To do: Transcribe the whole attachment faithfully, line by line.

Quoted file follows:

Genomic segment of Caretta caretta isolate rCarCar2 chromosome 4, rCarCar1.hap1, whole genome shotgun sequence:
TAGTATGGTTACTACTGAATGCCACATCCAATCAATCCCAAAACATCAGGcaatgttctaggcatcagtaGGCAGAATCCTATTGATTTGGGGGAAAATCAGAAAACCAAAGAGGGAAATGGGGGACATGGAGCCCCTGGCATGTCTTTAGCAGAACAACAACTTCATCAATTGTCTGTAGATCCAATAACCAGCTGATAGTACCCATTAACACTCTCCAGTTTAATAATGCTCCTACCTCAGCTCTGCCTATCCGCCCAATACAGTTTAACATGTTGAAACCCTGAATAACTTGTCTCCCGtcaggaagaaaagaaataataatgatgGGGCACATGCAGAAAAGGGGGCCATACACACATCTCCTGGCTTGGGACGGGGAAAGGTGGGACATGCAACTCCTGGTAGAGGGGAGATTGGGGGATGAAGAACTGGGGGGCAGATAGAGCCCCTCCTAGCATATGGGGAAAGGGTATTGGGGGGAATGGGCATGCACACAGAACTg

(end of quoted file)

Genomic segment of Caretta caretta isolate rCarCar2 chromosome 4, rCarCar1.hap1, whole genome shotgun sequence:
TAGTATGGTTACTACTGAATGCCACATCCAATCAATCCCAAAACATCAGGcaatgttctaggcatcagtaGGCAGAATCCTATTGATTTGGGGGAAAATCAGAAAACCAAAGAGGGAAATGGGGGACATGGAGCCCCTGGCATGTCTTTAGCAGAACAACAACTTCATCAATTGTCTGTAGATCCAATAACCAGCTGATAGTACCCATTAACACTCTCCAGTTTAATAATGCTCCTACCTCAGCTCTGCCTATCCGCCCAATACAGTTTAACATGTTGAAACCCTGAATAACTTGTCTCCCGtcaggaagaaaagaaataataatgatgGGGCACATGCAGAAAAGGGGGCCATACACACATCTCCTGGCTTGGGACGGGGAAAGGTGGGACATGCAACTCCTGGTAGAGGGGAGATTGGGGGATGAAGAACTGGGGGGCAGATAGAGCCCCTCCTAGCATATGGGGAAAGGGTATTGGGGGGAATGGGCATGCACACAGAACTg